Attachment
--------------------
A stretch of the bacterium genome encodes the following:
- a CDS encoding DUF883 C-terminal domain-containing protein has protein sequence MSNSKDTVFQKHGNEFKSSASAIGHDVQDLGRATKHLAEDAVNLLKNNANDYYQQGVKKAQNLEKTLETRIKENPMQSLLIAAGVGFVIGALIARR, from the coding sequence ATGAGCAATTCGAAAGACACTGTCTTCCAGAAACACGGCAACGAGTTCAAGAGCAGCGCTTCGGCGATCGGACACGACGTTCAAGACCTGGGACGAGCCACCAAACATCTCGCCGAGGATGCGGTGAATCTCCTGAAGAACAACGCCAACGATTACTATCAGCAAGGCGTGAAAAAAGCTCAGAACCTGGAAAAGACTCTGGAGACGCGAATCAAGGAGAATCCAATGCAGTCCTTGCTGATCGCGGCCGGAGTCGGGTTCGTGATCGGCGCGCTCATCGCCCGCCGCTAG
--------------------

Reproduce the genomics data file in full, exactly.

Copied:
A stretch of the bacterium genome encodes the following:
- a CDS encoding DUF883 C-terminal domain-containing protein has protein sequence MSNSKDTVFQKHGNEFKSSASAIGHDVQDLGRATKHLAEDAVNLLKNNANDYYQQGVKKAQNLEKTLETRIKENPMQSLLIAAGVGFVIGALIARR, from the coding sequence ATGAGCAATTCGAAAGACACTGTCTTCCAGAAACACGGCAACGAGTTCAAGAGCAGCGCTTCGGCGATCGGACACGACGTTCAAGACCTGGGACGAGCCACCAAACATCTCGCCGAGGATGCGGTGAATCTCCTGAAGAACAACGCCAACGATTACTATCAGCAAGGCGTGAAAAAAGCTCAGAACCTGGAAAAGACTCTGGAGACGCGAATCAAGGAGAATCCAATGCAGTCCTTGCTGATCGCGGCCGGAGTCGGGTTCGTGATCGGCGCGCTCATCGCCCGCCGCTAG